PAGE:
There is no set format for the requisition form, but it must evidence certain information, including the full name and address of the shareholder, the number of shares held and that the shares hold voting rights.  

The full list of required information is found at Section 153(2) of the Companies Act 2006. 

Filing packet 

What formal documents are required to submit a proposal and in what form should they be sent? 

The documents should be presented to the company at the registered address in written form (English language). 

Can be in hard copy or electronic form – registered post is recommended for proof of receipt. 

Your submission must include the draft resolution, a supporting statement and proof of ownership. 

A requisition form with evidence of the shareholding(s) is also required.

Where applicable, a custodian statement to evidence indirect holdings.  

Key filing dates 

When must the resolution be received by? 

The resolution proposal must be received by the company no later than six weeks before the AGM to which the requests relate, or, if later, the time at which notice is given of that meeting. 

However, the Companies Act 2006 sets a deadline date of 31 December in the year preceding the AGM for shareholder proposals to be filed for companies to bear the cost of circulating the resolution to shareholders. Some companies may extend this date via their articles of association (to align with their year-end). This is very important – these costs are approximated to run between GBP£100,000-£200,000 and funds must be deposited with the company before a proposal can be actioned.[3]

Right to reject or appeal? 

Can companies reject the proposal and is there a formal appeals process?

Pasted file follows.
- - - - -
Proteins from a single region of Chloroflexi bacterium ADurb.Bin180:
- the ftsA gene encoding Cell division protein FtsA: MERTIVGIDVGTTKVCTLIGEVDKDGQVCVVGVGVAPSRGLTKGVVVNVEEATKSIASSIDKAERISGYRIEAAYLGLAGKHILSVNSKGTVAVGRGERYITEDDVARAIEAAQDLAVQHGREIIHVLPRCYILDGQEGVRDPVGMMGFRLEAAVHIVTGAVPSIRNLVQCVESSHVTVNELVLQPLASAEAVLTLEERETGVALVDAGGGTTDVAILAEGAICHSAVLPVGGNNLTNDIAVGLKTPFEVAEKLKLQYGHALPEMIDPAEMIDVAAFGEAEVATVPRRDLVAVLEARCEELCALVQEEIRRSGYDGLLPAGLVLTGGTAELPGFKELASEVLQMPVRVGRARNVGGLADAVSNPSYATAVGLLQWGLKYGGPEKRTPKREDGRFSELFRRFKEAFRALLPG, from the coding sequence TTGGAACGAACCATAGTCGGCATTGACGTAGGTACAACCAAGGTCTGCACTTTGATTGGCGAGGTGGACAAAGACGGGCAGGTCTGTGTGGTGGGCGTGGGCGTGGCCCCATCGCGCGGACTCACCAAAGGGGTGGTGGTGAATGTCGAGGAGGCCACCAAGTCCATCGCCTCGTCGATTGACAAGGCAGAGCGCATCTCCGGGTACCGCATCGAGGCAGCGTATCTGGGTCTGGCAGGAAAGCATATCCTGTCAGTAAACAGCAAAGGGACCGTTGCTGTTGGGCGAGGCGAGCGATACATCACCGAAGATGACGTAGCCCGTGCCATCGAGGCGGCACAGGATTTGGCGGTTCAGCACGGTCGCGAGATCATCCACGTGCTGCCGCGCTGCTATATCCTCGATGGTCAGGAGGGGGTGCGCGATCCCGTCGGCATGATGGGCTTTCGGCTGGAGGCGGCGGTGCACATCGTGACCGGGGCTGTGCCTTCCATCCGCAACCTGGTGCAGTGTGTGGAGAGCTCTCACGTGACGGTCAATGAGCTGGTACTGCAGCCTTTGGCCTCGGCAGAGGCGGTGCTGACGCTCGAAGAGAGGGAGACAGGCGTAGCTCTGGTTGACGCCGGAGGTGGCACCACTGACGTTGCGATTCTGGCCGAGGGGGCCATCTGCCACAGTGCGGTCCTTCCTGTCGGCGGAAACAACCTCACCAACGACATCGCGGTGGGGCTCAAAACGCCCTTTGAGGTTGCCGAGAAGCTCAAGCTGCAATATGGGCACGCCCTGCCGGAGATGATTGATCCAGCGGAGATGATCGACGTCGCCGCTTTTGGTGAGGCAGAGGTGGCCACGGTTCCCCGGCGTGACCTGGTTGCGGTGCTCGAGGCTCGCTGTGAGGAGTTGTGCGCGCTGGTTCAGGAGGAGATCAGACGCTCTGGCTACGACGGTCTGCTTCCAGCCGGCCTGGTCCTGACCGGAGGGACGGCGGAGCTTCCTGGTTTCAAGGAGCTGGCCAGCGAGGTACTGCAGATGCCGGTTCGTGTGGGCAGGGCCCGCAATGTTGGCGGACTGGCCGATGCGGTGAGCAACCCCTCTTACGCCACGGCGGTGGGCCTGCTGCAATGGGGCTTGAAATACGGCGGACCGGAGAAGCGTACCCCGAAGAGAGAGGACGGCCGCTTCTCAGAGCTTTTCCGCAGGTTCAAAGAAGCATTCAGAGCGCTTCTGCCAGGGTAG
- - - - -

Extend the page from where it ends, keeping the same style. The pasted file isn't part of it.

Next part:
A company must table a resolution if filed in accordance with the legal and procedural requirements and only has legal right to reject a proposal if:  

  1. it would, if passed, be ineffective;  
  2. it is defamatory of any person; or 
  3. it is frivolous or vexatious.

There is no system of appeal in the UK.[4]

Voting thresholds

What voting threshold is required to pass the resolution? 

Special resolutions require at least 75% of the total voting rights of eligible members.  

Under the UK’s Corporate Governance Code, if a resolution receives more than 20% shareholder support the board is recommended to take certain actions. 


Can a proponent re-file at a future AGM if it fails to gather enough support to pass? 

There are no restrictions on resubmitting a resolution at a future AGM. 

Other points of note 

Under Provision 6 of the Corporate Governance Code, when more that 20% of votes have been cast against a resolution, a company should explain what actions it intends to take to consult shareholders to understand the reasons behind the result. 

The Companies Act 2006 sets a deadline date of 31 December in the year preceding the AGM for shareholder proposals to be filed if companies are to bear the cost of circulating the resolution to shareholders.  

Useful resources 

ClientEarth (2021), Know your rights

Thomas Reuters Practical Law, Shareholders’ Rights in Private and Public Companies in the UK

ShareAction (2019), UK Guide to Shareholder Resolutions